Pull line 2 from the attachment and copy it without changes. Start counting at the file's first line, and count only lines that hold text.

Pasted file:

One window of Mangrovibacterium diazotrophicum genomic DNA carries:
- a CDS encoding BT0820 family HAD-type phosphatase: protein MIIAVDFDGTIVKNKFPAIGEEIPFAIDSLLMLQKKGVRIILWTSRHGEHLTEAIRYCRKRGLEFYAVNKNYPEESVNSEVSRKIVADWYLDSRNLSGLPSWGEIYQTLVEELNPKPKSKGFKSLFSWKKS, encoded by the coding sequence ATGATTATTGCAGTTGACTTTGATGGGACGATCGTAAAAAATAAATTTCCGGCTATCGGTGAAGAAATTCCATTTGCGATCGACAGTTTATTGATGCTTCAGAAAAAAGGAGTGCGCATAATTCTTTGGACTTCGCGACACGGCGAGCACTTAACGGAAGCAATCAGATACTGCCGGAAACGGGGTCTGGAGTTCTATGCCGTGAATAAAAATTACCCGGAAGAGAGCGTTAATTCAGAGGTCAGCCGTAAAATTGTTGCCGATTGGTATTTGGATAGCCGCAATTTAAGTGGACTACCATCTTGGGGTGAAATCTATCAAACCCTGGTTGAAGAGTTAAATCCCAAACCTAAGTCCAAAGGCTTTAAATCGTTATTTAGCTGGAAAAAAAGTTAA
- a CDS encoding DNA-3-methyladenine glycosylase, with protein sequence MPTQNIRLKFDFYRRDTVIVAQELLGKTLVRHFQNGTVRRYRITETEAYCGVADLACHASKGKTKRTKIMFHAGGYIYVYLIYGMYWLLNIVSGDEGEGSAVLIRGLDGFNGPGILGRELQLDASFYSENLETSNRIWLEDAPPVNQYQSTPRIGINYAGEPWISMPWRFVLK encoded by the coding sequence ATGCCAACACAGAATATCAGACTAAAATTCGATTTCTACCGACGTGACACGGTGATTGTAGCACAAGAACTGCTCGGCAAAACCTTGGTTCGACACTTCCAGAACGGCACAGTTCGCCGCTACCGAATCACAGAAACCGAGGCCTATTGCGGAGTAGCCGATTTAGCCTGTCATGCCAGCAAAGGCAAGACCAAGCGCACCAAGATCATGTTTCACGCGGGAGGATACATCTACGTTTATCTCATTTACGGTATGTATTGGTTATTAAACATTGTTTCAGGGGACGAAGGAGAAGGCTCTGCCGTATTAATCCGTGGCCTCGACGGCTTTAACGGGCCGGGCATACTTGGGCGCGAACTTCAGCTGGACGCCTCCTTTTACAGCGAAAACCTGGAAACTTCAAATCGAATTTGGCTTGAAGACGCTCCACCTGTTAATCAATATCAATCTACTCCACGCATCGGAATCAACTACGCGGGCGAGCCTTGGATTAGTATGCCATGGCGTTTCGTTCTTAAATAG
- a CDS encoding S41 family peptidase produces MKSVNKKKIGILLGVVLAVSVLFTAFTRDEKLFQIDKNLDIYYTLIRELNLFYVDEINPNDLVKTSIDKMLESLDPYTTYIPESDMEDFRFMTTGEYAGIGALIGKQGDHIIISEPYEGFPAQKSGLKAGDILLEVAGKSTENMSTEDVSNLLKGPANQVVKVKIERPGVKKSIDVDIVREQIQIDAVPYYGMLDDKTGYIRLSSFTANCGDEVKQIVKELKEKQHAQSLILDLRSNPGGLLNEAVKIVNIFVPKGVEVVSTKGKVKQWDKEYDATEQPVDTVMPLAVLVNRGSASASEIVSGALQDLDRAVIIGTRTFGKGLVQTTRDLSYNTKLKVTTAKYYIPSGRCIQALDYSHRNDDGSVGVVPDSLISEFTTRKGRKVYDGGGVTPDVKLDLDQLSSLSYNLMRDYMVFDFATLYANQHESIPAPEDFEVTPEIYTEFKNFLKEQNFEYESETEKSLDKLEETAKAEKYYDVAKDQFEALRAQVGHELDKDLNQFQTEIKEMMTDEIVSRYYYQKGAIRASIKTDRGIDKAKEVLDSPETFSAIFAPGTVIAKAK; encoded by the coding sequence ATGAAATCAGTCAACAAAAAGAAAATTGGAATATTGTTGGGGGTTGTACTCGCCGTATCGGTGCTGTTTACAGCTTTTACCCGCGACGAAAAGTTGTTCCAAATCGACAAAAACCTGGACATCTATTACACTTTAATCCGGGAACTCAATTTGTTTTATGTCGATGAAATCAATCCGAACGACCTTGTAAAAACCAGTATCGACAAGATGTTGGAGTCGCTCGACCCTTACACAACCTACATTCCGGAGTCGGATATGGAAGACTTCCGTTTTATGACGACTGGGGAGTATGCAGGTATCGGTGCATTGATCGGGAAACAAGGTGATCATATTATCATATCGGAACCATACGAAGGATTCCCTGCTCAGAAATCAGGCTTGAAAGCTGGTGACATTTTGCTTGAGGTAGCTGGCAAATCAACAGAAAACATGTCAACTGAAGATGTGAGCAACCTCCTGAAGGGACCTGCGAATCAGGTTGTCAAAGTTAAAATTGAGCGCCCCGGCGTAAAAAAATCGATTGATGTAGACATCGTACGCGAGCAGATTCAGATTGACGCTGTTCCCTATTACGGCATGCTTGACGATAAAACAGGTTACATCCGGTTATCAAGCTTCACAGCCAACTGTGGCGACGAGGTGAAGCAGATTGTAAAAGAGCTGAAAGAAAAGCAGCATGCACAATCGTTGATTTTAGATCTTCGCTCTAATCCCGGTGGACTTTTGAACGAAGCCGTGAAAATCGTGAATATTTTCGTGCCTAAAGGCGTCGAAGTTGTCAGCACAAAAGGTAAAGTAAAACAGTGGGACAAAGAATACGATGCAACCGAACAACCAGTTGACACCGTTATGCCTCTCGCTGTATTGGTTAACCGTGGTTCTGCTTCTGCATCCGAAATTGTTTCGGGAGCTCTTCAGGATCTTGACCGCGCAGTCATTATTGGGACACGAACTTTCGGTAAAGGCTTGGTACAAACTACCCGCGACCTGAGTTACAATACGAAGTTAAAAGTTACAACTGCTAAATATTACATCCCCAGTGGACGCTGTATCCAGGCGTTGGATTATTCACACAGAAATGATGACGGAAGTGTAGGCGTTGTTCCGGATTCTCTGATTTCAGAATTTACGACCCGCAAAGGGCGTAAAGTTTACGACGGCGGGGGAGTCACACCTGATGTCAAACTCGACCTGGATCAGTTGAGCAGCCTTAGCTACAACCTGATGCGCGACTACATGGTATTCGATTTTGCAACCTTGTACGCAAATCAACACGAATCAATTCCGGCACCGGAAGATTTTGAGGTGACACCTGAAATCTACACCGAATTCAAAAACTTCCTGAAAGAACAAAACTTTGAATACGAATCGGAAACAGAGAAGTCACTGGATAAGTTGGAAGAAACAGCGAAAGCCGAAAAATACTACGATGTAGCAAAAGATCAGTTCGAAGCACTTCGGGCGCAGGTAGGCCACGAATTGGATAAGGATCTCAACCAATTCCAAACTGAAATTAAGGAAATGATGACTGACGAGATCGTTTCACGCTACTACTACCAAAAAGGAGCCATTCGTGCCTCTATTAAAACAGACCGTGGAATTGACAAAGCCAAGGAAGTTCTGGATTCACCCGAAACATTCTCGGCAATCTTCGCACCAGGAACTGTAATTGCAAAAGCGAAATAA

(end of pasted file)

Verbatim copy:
- a CDS encoding BT0820 family HAD-type phosphatase: protein MIIAVDFDGTIVKNKFPAIGEEIPFAIDSLLMLQKKGVRIILWTSRHGEHLTEAIRYCRKRGLEFYAVNKNYPEESVNSEVSRKIVADWYLDSRNLSGLPSWGEIYQTLVEELNPKPKSKGFKSLFSWKKS, encoded by the coding sequence ATGATTATTGCAGTTGACTTTGATGGGACGATCGTAAAAAATAAATTTCCGGCTATCGGTGAAGAAATTCCATTTGCGATCGACAGTTTATTGATGCTTCAGAAAAAAGGAGTGCGCATAATTCTTTGGACTTCGCGACACGGCGAGCACTTAACGGAAGCAATCAGATACTGCCGGAAACGGGGTCTGGAGTTCTATGCCGTGAATAAAAATTACCCGGAAGAGAGCGTTAATTCAGAGGTCAGCCGTAAAATTGTTGCCGATTGGTATTTGGATAGCCGCAATTTAAGTGGACTACCATCTTGGGGTGAAATCTATCAAACCCTGGTTGAAGAGTTAAATCCCAAACCTAAGTCCAAAGGCTTTAAATCGTTATTTAGCTGGAAAAAAAGTTAA